Report Shows: 53% Of Black Workers Fear AI Job Displacement, Yet 45% Embrace AI Tools At Work
A survey conducted by Charter Works found that 53% of Black respondents are afraid of being replaced by AI in comparison to 39% of white respondents.
The survey detailed the many possible futures for the technology, including how it can augment workers, displace workers, change the vast majority of jobs, and perpetuate biases.
It can also have positives, such as identifying and removing biases, decreasing economic inequality, and being a coach for employees.
Currently, one-third of organizations are applying AI across several business units, and 83% of companies consider using AI in their strategy a high priority.
Additionally, according to Tidio, the global AI market will reach a size of half a trillion US dollars in 2023 as the number of businesses using AI has already grown 300% in five years.
As the use of AI in businesses rises, Black Americans, in particular, face concerns.
Black Americans Jobs and AI
A study in 2019 from McKinsey shared an estimate that AI would disrupt 4.5M jobs by Black Americans in 2030.
Per the study, in the future, automation is likely to replace fast food and service positions, which Black people are overrepresented in.
Charter Works’ research findings suggest that the broader use of AI and automation could disproportionately disadvantage women, workers of color, and those over 55.
“I’m a little nervous about the use of AI as an employee and a consumer,” one Black respondent said, according to internal survey results Charter sent to Insider.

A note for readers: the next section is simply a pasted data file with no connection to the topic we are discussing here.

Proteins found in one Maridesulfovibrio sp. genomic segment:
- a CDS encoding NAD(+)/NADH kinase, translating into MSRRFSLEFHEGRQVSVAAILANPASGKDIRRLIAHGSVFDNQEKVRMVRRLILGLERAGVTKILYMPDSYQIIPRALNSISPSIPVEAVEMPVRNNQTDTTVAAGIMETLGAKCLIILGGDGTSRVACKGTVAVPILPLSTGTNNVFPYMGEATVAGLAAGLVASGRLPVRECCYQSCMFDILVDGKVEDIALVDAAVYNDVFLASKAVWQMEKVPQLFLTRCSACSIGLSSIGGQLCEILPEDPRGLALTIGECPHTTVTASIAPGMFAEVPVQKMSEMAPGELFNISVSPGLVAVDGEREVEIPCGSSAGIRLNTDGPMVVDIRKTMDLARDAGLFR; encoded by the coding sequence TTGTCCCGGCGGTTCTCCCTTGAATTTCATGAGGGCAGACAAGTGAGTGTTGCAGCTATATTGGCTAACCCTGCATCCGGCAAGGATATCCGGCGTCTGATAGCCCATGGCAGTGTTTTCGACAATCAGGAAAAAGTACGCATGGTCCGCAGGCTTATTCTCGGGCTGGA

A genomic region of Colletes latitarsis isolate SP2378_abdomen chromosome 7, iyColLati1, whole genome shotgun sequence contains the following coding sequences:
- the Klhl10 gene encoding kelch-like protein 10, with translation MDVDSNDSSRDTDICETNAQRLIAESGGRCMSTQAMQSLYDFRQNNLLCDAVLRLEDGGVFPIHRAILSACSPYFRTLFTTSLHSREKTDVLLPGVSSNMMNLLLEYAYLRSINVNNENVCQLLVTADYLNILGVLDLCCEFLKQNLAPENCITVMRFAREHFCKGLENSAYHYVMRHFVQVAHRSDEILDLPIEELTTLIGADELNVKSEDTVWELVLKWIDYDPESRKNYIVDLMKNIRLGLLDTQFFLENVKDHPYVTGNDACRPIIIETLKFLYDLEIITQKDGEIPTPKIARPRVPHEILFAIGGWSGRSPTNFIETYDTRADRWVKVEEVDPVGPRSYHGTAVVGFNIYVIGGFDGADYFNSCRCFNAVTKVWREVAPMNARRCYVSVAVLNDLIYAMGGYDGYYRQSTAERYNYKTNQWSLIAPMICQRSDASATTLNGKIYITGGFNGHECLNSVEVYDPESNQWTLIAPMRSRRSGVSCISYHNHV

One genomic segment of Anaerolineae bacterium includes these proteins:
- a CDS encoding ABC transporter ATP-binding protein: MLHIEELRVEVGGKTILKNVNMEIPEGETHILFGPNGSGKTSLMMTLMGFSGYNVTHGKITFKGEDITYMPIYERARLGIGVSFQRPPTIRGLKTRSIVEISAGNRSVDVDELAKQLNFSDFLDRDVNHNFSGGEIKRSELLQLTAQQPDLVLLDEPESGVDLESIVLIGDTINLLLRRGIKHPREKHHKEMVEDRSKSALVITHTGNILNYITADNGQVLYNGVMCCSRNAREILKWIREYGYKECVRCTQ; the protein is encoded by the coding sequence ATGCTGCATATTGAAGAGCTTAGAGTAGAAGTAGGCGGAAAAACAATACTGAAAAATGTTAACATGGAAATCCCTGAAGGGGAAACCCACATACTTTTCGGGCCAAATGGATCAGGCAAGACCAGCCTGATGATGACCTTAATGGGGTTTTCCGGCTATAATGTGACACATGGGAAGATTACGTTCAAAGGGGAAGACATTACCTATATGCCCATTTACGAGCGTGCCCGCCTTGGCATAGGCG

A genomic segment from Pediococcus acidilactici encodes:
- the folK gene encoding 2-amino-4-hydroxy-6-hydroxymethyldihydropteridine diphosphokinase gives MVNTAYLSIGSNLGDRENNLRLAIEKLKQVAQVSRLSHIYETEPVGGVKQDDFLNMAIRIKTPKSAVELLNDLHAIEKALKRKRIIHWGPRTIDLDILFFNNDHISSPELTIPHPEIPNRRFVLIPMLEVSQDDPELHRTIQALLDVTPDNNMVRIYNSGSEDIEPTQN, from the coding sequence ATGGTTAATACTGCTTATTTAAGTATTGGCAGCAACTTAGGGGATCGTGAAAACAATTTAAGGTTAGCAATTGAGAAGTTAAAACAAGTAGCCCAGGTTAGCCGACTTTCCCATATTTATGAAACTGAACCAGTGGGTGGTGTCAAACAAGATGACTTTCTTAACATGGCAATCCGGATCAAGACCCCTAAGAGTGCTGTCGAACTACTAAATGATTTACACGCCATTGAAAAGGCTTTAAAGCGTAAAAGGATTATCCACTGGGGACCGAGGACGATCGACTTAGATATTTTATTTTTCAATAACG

“I have a feeling that it will be mayhem and a huge inconvenience.”
Emily Goligioski, a leading researcher in the Charter study, explained that Black respondents may be more afraid of AI job replacement.
She said this was due to the history of new technologies harming workers of color.
“Past technological transformations definitely suggest there’s some historical precedent – and not for the better – in terms of impact on people of color and women,” she told Insider.
Are There Positives With AI and Black Workers?
Although over half of Black respondents expressed concerns, 45% of Black workers and managers are already more likely to be using generative AI tools in their jobs in comparison to white colleagues (37%).
Black respondents were also more likely than their white counterparts to value the opportunity to be involved in their employer’s AI planning or to help shape their employer’s approach to AI adoption.
The report states that the adoption and excitement, coupled with fears about job loss, suggests that it is essential for employers to bring a participatory approach to AI planning.
“Giving voice to what are we going to do together and making sure their concerns are heard is frankly a basic worker’s right,” said Goligoski.